Emergency Preparedness, Two Liters at a Time, by Roy P.

My son handed me a book to read this Thanksgiving titled “How to Survive the End of the World as We Know It” by James Wesley, Rawles. He had a stack of them and gave them to all his ‘important people’. The title intrigued me. Although I never really considered myself a Survivalist in the way that the media might portray one, I have stored food and supplies for emergencies throughout my life. The book was well written and easy to read, as I read it in two days and it has inspired me to once again get serious about preparedness.

Many of us see the potential dangers facing us in this uncertain period of our lives. Unemployment is high, foreclosures are starting to pop up everywhere and we have an administration that doesn’t give us any reason to anticipate a speedy resolution. We may still have our jobs and our mortgages may be up to date, but in the back of our minds, we see that it wouldn’t take much to turn our world upside-down. Although I am self-employed, and I might entertain the thought that I can’t get fired or laid-off, my business is 100% Internet related and dependant. If that single utility were to fail, overnight I could myself in a quagmire instead of the solid ground I thought I was on. Multiply this scenario by the millions of people that share this vulnerability and the whole country could undergo a ‘fundamental transformation’ as someone has phrased it.

So some of us may realize that we are a little late getting prepared. But, rather than analyzing it, we need to start doing something, now. The problem is that getting started may appear to be a daunting task. Finding and affording long term food storage, locating food grade containers, dealing with moisture control, ordering oxygen absorbers and mylar bags, and on and on, may make the first step too big for a beginner to take.

I found myself in that situation 20 years ago when my wife and I first decided to prepare for emergency/disaster scenarios. Still today we are by no means any kind of experts, but we do have some practical experience that we can share to help that person sitting on the edge get a push into action.

My earliest recollections of preparedness was as a child living in Ohio. Born in the mid-1950s, I grew up in the threat of the Cold War, you know, Duck and Cover in the classrooms. I remember my father looking through brochures for building a Fall-Out Shelter (mid-1960’s survivalism I guess). We had a huge basement at the time, temperature and moisture controlled and this is where we played, built projects and the adults had their parties. But in our basement we also had an extra kitchen, workshop, laundry room, food pantry, and a super-secret store room. I think that my dad, not being able to build his fallout shelter, used our basement as his next best alternative.]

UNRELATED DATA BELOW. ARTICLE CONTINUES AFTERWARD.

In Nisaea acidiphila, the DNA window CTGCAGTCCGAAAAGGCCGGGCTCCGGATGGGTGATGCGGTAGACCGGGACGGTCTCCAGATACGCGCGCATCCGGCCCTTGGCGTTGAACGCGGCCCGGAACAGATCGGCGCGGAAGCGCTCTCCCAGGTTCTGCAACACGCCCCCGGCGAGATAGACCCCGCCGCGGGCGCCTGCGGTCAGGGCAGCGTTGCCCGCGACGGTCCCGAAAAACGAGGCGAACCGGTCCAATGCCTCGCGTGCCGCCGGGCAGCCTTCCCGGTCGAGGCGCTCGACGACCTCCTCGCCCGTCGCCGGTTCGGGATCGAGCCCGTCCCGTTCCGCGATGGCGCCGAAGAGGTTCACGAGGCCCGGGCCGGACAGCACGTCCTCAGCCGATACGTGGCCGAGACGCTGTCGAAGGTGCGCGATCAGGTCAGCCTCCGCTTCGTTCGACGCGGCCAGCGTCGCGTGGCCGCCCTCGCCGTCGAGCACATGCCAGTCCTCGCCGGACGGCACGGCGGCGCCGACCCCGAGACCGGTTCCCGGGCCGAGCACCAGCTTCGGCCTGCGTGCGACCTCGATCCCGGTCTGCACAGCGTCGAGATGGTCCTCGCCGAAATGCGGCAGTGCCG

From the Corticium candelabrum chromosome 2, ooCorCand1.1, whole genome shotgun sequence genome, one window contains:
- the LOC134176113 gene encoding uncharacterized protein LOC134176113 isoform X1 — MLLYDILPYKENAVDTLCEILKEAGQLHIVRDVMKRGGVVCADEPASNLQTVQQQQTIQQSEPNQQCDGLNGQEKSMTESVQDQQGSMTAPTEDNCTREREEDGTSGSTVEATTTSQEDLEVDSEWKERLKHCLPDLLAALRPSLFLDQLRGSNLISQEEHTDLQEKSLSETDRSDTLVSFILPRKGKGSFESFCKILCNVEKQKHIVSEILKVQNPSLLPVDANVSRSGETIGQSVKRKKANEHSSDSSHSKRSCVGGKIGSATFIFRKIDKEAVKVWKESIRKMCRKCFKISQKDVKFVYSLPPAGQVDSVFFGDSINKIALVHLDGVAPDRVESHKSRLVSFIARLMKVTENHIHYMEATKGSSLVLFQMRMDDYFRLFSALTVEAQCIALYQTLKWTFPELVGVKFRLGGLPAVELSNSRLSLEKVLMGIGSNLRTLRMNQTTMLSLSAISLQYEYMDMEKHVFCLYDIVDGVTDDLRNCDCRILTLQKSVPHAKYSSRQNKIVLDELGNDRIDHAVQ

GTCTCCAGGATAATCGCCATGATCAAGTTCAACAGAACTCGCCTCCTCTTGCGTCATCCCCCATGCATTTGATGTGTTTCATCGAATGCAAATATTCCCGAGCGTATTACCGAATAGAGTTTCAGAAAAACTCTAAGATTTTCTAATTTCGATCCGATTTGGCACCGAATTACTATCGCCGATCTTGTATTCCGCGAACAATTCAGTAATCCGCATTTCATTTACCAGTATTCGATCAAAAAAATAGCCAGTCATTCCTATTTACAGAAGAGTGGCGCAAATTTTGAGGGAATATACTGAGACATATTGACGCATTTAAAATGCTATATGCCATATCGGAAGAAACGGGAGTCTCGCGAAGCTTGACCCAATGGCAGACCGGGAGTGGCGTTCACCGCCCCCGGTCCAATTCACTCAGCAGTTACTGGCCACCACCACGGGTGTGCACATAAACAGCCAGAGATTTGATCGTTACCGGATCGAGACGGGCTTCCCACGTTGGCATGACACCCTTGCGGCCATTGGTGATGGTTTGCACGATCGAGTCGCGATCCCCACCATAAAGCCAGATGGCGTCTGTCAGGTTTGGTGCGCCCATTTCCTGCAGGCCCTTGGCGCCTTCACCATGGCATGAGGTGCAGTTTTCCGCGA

Living in a cold climate, in the suburbs of Cleveland, winters were very cold. I remember at times we would get snowed in and couldn’t go to school for as long as 2 weeks at a time. If the city’s snow plows couldn’t get by for a few days, we were seriously snowed in. Even though we lived in the heart of suburbia, 3-4 feet of snow makes it hard to get anywhere. I remember my dad having to dig out of our front door and walk to the neighborhood store (Dairy-Dell) to get milk and bread for us four kids but the mainstay of our food during those times was the huge pantry my parents always kept stocked in our basement. My parents built a set of shelves that covered an entire wall about 12 inched deep and it held canned stews, vegetables, soups, beans, camp stove fuel, Sterno cans, as well as other vital household items. Even back then I remember all the cans were dated and the stock was constantly rotated as we ate out of it almost daily.

Flash forward to the 1980s, my parents are now empty nesters and built a house on a hill top in southern Oregon. My dad, who’s perspective was formed growing up in the Depression, serving in WWII, and living his adult life in the Cold War built this new house with a basement again but this time an even more elaborate food storage room. When he showed it to me for the first time I noticed stacks and stacks of 2-liter bottles on the shelves on one wall. I asked my dad why he had all the soda is his storage. Well, it wasn’t soda, but is was grains and beans. My dad’s childhood of living in the depression made him thrifty in many ways. He told me these bottles are virtually free, they were made from polycarbonate just like my shooting glasses, have an excellent seal, transparent enough to see what is inside without opening, and make handy sized containers for food storage. I thought it was a great idea as I was about to buy and store some grains and beans for my family.